Founded in the 1890s, Pismo Beach is a seaside community and part of a greater “five cities” area – quaint yet urban. At the halfway point between San Francisco and Los Angeles, it’s a recreational destination. The coastal areas have increasingly come under protection by the state, and local government has struck a balance to keep tourism booming. Along the coast you'll find the Monarch Butterfly Grove, tide pools, extensive dunes and most famously clam beds. It’s the "Clam Capital of the World."
From migrating whales and falcons to pelicans, dolphins and sea otters, the coastal plane offers many opportunities for wild life spotting. Between forays there are also many venues for horseback riding, scuba diving, hiking, tennis, bicycling and the All-American pastime of bowling. The old downtown with its shops and eateries and the Pismo Pier are favorites.
The Monarch Butterfly Grove is a pleasure to visit anytime of the year. In the late winter, it’s the site of a massive annual migration of the butterfly, hosting, in the last five years, tens of thousands of Monarchs. A local group works hard to protect and popularize the grove. Butterflies have a four-stage life-cycle. From egg to caterpillar to cocooned pupa then to butterfly, it can be all seen at the grove.
Bird watchers flock to the area’s parks to see rare and endangered species. From the coastal parks migrating whales, sea otters and seals are often seen. Coastal access at many points allows for beach combing and exploration of the tide pools. State Park docents conduct tours throughout the year.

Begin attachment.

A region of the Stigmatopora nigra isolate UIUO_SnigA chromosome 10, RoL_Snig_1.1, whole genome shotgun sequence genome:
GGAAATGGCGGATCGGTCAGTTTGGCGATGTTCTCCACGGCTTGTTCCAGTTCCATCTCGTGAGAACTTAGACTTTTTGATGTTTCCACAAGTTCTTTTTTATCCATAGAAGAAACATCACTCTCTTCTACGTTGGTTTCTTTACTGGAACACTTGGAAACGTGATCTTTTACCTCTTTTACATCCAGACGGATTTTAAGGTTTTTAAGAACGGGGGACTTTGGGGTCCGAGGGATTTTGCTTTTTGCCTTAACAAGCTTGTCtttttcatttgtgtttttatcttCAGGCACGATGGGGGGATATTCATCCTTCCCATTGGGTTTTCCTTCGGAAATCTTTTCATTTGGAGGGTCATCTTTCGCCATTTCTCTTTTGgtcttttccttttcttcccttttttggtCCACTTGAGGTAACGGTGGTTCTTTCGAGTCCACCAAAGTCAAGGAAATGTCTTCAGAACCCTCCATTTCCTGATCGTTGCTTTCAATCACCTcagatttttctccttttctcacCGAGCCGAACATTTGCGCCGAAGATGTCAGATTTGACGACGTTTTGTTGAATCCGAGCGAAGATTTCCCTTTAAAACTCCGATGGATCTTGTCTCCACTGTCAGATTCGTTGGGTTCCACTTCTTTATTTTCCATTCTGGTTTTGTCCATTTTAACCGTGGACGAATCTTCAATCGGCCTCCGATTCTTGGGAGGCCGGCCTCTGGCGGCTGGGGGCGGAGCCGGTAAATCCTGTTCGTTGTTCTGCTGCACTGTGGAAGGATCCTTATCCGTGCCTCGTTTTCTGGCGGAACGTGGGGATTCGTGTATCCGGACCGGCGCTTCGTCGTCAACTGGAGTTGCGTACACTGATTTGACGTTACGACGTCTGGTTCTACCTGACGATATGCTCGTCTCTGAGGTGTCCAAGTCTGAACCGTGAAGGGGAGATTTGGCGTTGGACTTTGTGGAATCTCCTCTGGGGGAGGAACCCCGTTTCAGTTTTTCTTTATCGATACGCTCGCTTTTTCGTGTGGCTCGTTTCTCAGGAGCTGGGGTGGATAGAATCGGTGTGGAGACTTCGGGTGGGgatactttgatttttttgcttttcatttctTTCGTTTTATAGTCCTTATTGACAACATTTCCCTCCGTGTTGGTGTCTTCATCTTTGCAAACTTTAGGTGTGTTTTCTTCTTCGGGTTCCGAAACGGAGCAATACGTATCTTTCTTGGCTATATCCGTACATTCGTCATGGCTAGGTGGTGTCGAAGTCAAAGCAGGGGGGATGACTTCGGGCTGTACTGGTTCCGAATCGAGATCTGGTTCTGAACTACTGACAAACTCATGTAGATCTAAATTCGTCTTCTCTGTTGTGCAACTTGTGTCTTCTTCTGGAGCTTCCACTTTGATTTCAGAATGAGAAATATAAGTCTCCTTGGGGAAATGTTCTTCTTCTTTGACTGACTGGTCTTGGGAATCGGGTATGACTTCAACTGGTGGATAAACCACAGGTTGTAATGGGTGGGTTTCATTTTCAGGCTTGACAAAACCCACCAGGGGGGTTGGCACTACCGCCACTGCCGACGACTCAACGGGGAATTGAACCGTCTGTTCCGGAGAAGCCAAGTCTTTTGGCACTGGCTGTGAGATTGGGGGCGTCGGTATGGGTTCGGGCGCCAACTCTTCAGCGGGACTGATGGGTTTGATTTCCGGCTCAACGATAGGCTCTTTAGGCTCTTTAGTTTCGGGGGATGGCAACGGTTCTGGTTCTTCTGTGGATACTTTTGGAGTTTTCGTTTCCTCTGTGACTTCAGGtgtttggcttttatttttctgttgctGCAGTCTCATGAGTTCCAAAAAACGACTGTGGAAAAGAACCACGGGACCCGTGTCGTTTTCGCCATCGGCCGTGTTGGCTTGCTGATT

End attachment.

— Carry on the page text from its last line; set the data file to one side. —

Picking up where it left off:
Pismo State Beach has world famous coastal sand dunes, and is home to many species - everything from birds to sea mammals. Songbirds and shorebirds are abundant year-round. In the winter, waterfowl, marine birds and birds of pray frequent the area. Meadow Creek is home to beavers, very rare in any part of the state. Deeper in on the trails, bobcats, coyotes and rabbits can be found.
Of special interest are the Elephant Seals. The Northern Elephant Seal, after spending up to 10 months at sea, twice a year takes landfall for mating and rest. Most are seen to the north above San Simeon. Friends of the Elephant Seal is an organization “dedicated to educating people about elephant seals and other marine life” is based in the area.
The community is strategically placed between California’s two great metropolises. Back in the day, travelers along Old Highway One stopped, often for days, to rest from what was then an arduous trip. This century-old tourist spot has an authenticity lacking in more commercial tourist oriented communities. Watching wildlife is incredibly convenient; it’s in waking distance of your car or RV.
Photo: Alan Vernon